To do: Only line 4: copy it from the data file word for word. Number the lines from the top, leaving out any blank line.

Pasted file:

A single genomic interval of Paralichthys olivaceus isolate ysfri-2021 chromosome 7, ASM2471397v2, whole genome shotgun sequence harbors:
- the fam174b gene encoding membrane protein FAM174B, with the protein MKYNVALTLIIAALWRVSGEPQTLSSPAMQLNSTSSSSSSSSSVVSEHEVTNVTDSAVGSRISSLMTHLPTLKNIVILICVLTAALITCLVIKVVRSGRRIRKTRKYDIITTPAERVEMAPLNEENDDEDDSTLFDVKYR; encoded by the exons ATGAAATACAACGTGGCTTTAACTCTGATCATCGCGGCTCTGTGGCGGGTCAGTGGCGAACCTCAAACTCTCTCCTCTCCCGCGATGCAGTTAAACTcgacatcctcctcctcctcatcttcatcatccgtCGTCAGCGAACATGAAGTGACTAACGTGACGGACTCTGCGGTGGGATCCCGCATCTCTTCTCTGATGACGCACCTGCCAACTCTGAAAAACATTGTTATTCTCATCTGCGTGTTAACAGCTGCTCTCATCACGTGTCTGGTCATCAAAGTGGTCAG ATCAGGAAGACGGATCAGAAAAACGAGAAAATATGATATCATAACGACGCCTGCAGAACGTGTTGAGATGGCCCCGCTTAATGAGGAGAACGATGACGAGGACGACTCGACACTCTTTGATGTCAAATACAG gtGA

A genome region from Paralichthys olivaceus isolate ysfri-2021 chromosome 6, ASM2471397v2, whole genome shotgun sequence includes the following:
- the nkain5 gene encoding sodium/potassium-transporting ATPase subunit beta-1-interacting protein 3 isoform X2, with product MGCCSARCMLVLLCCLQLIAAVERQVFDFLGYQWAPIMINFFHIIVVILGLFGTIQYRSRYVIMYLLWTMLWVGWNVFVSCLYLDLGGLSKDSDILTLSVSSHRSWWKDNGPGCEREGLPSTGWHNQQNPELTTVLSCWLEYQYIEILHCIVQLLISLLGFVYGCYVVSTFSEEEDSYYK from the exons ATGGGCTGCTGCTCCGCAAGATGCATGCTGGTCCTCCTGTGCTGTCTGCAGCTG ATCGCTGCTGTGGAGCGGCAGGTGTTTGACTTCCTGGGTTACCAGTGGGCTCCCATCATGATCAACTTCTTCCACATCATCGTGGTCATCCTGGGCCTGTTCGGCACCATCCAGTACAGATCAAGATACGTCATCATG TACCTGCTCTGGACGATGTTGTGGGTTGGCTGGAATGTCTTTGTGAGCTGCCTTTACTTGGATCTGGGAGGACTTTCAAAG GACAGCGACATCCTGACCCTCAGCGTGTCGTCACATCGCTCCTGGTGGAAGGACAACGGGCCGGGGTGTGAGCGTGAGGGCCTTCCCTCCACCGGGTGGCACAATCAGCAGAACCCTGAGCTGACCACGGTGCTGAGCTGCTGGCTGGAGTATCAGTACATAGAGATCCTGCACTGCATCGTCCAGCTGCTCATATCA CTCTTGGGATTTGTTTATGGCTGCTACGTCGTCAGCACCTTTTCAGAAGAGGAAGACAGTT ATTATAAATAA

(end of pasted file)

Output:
- the nkain5 gene encoding sodium/potassium-transporting ATPase subunit beta-1-interacting protein 3 isoform X2, with product MGCCSARCMLVLLCCLQLIAAVERQVFDFLGYQWAPIMINFFHIIVVILGLFGTIQYRSRYVIMYLLWTMLWVGWNVFVSCLYLDLGGLSKDSDILTLSVSSHRSWWKDNGPGCEREGLPSTGWHNQQNPELTTVLSCWLEYQYIEILHCIVQLLISLLGFVYGCYVVSTFSEEEDSYYK from the exons ATGGGCTGCTGCTCCGCAAGATGCATGCTGGTCCTCCTGTGCTGTCTGCAGCTG ATCGCTGCTGTGGAGCGGCAGGTGTTTGACTTCCTGGGTTACCAGTGGGCTCCCATCATGATCAACTTCTTCCACATCATCGTGGTCATCCTGGGCCTGTTCGGCACCATCCAGTACAGATCAAGATACGTCATCATG TACCTGCTCTGGACGATGTTGTGGGTTGGCTGGAATGTCTTTGTGAGCTGCCTTTACTTGGATCTGGGAGGACTTTCAAAG GACAGCGACATCCTGACCCTCAGCGTGTCGTCACATCGCTCCTGGTGGAAGGACAACGGGCCGGGGTGTGAGCGTGAGGGCCTTCCCTCCACCGGGTGGCACAATCAGCAGAACCCTGAGCTGACCACGGTGCTGAGCTGCTGGCTGGAGTATCAGTACATAGAGATCCTGCACTGCATCGTCCAGCTGCTCATATCA CTCTTGGGATTTGTTTATGGCTGCTACGTCGTCAGCACCTTTTCAGAAGAGGAAGACAGTT ATTATAAATAA